inside the clay the spirit spoke quietly. Christmas Day was passing,

but the sun shone still two good hours high. Outside, over the snow

and pines, it was only in the deeper folds of the hills that the blue

shadows had come; the rest of the world was gold and silver; and from

far across that silence into this silence by the fire came a tinkling

stir of sound. Sleighbells it was, steadily coming, too early for Bolles

to be back from his school festival.



The toy-thrill of the jingling grew clear and sweet, a spirit of

enchantment that did not wake the stillness, but cast it into a deeper

dream. The bells came near the door and stopped, and then Drake opened

it.



"Hello, Uncle Pasco!" said he. "Thought you were Santa Claus."



"Santa Claus! H'm. Yes. That's what. Told you maybe I'd come."



"So you did. Turkey is due in--let's see--ninety minutes. Here, boys!

some of you take Uncle Pasco's horse."



"No, no, I won't. You leave me alone. I ain't stoppin' here. I ain't

hungry. I just grubbed at the school. Sleepin' at Missouri Pete's

to-night. Got to make the railroad tomorrow." The old man stopped his

precipitate statements. He sat in his sledge deeply muffled, blinking

at Drake and the buccaroos, who had strolled out to look at him, "Done a

big business this trip," said he. "Told you I would. Now if you was only

givin' your children a Christmas-tree like that I seen that feller yer

schoolmarm doin' just now--hee-hee!" From his blankets he revealed the

well-known case. "Them things would shine on a tree," concluded Uncle

Pasco.



"Hang 'em in the woods, then," said Drake.



"Jewelry, is it?" inquired the young Texas man.



Uncle Pasco whipped open his case. "There you are," said he. "All what's

left. That ring'll cost you a dollar."



"I've a dollar somewheres," said the young man, fumbling.



Half-past Full, on the other side of the sleigh, stood visibly

fascinated by the wares he was given a skilful glimpse of down among the

blankets. He peered and he pondered while Uncle Pasco glibly spoke to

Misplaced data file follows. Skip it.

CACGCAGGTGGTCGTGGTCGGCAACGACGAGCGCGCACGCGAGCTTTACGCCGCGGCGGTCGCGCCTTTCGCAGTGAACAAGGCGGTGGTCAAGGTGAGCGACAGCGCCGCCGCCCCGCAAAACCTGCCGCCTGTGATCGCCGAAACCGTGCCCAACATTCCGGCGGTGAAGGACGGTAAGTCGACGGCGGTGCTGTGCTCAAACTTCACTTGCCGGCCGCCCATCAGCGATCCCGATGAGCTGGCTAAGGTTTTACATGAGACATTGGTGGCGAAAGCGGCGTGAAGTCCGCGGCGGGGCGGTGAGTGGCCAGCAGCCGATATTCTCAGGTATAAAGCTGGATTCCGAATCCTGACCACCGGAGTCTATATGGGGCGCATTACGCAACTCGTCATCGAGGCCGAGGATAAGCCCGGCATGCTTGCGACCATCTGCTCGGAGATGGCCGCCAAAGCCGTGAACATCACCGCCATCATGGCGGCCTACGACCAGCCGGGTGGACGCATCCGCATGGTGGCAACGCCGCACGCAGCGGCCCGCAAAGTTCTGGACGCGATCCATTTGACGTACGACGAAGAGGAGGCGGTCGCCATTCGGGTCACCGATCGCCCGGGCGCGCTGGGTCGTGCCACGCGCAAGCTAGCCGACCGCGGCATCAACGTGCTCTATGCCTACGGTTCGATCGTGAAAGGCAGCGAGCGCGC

him.



"Scatter your truck out plain!" the buccaroo exclaimed, suddenly. "I'm

not buying in the dark. Come over to the bunk-house and scatter."



"Brass will look just the same anywhere," said Drake.



"Brass!" screamed Uncle. "Brass your eye!"



But the buccaroos, plainly glad for distraction, took the woolly old

scolding man with them. Drake shouted that if getting cheated cheered

them, by all means to invest heavily, and he returned alone to his fire,

where Bolles soon joined him. They waited, accordingly, and by-and-by

the sleigh-bells jingled again. As they had come out of the silence,

so did they go into it, their little silvery tinkle dancing away in the

distance, faint and fainter, then, like a breath, gone.



Uncle Pasco's trinkets had audibly raised the men's spirits. They

remained in the bunkhouse, their laughter reaching Drake and Bolles more

and more. Sometimes they would scuffle and laugh loudly.



"Do you imagine it's more leap-frog?" inquired the school-master.



"Gambling," said Drake. "They'll keep at it now till one of them wins

everything the rest have bought."



"Have they been lively ever since morning?"



"Had a reaction about noon," said Drake. "Regular home-sick spell. I

felt sorry for 'em."



"They seem full of reaction," said Bolles. "Listen to that!"



It was now near four o'clock, and Sam came in, announcing dinner.